Lookup NU author(s): Dr Katarina Novakovic
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The Holy Grail for optimal drug delivery is delivering only the amount of drug needed, when it is needed, and where it is needed. Optimal drug dosing is particularly challenging when the ideal timing of drug delivery is difficult to achieve in practice e.g. when the ideal dosing time is during sleep and is required repeatedly. A potential solution to this problem are rhythmic biomaterials able to carry and dispense a drug load with a specified rhythm (e.g. once a day at midnight). Recently we have developed a chemical reaction system in which macromolecules can be manipulated to induce periodic changes in concentration of hydrogen ions (i.e. pH). Effort is now directed at the development of oscillatory biocompatible materials that repeatedly expand (swell) and collapse (shrink) at set intervals over long periods of time (days, weeks). This rhythmical oscillation of materials results in the material’s pores opening periodically so that any payload (e.g. drug/s) is rhythmically expelled. Importantly, rhythmic biomaterials are of broader interest being also required for advancing the areas of functional tissue engineering, regenerative medicine, development of artificial muscles and biomimetic robots. In this talk, a route to achieving rhythmic biomaterials will be presented and exciting avenues in healthcare applications will be discussed.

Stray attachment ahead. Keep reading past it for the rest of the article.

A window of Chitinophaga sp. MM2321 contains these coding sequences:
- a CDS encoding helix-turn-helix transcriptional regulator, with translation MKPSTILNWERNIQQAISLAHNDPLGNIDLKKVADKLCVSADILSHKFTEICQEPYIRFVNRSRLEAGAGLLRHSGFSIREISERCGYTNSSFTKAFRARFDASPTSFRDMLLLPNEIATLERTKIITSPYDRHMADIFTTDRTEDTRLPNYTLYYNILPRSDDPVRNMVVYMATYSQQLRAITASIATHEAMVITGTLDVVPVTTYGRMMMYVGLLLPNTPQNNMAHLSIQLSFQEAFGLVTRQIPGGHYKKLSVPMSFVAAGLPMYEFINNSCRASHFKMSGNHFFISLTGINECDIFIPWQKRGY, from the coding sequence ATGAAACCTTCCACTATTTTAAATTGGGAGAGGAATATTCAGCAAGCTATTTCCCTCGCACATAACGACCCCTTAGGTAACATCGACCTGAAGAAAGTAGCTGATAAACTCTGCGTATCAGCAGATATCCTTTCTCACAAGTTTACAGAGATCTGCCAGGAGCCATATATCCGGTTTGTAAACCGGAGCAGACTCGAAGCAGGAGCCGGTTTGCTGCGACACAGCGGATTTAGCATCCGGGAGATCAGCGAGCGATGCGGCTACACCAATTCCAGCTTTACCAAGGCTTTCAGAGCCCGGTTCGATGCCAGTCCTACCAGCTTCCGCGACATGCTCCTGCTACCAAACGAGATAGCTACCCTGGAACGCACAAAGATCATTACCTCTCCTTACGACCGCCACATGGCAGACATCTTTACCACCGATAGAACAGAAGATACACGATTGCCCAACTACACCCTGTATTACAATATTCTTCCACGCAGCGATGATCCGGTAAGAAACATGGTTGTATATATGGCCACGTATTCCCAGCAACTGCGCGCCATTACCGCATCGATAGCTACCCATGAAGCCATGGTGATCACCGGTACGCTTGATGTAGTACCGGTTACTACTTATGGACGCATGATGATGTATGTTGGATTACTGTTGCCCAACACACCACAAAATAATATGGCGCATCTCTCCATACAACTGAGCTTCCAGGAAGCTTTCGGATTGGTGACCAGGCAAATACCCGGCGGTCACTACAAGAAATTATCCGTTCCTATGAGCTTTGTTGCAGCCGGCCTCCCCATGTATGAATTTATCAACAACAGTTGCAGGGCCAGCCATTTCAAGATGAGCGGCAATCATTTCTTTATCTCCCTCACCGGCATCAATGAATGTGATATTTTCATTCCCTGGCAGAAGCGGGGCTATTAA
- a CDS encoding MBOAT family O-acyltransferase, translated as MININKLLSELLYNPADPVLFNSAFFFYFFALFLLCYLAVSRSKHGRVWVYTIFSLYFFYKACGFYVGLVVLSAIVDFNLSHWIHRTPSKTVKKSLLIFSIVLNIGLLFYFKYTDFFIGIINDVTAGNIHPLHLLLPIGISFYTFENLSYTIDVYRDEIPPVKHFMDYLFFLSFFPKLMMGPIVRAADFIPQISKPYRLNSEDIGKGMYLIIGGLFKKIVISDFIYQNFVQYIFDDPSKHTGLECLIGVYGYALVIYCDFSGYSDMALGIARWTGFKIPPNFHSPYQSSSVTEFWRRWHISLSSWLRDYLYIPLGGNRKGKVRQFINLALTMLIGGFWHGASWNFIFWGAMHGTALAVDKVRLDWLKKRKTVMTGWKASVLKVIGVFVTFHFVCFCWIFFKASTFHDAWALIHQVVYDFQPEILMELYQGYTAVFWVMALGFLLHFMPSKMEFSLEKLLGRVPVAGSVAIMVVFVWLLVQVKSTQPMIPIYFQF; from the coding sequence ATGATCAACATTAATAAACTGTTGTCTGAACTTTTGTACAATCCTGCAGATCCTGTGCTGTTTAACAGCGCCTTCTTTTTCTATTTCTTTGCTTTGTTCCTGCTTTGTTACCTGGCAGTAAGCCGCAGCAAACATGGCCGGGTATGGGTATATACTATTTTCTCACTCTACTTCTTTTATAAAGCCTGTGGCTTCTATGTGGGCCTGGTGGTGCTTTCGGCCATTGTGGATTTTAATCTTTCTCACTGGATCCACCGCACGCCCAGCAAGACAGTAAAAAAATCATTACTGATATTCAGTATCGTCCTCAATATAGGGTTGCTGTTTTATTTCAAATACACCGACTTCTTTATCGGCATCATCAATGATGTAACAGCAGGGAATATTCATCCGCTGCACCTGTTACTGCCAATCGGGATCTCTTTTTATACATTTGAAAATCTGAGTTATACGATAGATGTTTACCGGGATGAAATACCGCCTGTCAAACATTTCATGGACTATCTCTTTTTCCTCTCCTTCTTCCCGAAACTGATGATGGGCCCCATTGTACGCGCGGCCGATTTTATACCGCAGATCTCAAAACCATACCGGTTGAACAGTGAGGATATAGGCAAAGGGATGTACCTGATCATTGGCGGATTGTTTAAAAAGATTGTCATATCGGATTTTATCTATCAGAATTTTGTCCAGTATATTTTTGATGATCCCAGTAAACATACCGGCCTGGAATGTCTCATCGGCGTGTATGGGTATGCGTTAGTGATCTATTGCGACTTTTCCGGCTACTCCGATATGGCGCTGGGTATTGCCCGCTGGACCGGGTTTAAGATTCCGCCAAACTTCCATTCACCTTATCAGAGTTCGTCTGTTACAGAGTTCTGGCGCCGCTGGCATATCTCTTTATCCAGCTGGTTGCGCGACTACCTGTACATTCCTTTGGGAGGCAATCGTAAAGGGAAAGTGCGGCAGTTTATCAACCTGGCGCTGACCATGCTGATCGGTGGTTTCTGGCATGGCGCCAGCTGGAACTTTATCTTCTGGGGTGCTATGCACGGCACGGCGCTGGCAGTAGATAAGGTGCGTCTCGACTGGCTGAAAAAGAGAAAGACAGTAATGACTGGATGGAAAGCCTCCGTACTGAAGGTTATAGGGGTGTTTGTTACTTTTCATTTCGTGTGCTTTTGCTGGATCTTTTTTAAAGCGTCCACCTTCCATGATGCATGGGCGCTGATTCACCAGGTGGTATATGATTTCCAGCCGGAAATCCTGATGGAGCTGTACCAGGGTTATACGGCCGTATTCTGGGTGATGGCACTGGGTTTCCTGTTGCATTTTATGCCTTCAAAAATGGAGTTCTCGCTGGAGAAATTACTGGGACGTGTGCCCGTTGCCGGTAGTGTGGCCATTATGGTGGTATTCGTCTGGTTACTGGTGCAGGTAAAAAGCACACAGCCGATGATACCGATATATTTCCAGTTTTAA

Author(s): Novakovic K
Editor(s): Mei X
Publication type: Conference Proceedings (inc. Abstract)
Publication status: Published
Conference Name: 7th Annual International Symposium of Drug Delivery Systems
Year of Conference: 2017
Print publication date: 11/07/2017
Online publication date: 11/07/2017
Acceptance date: 07/03/2017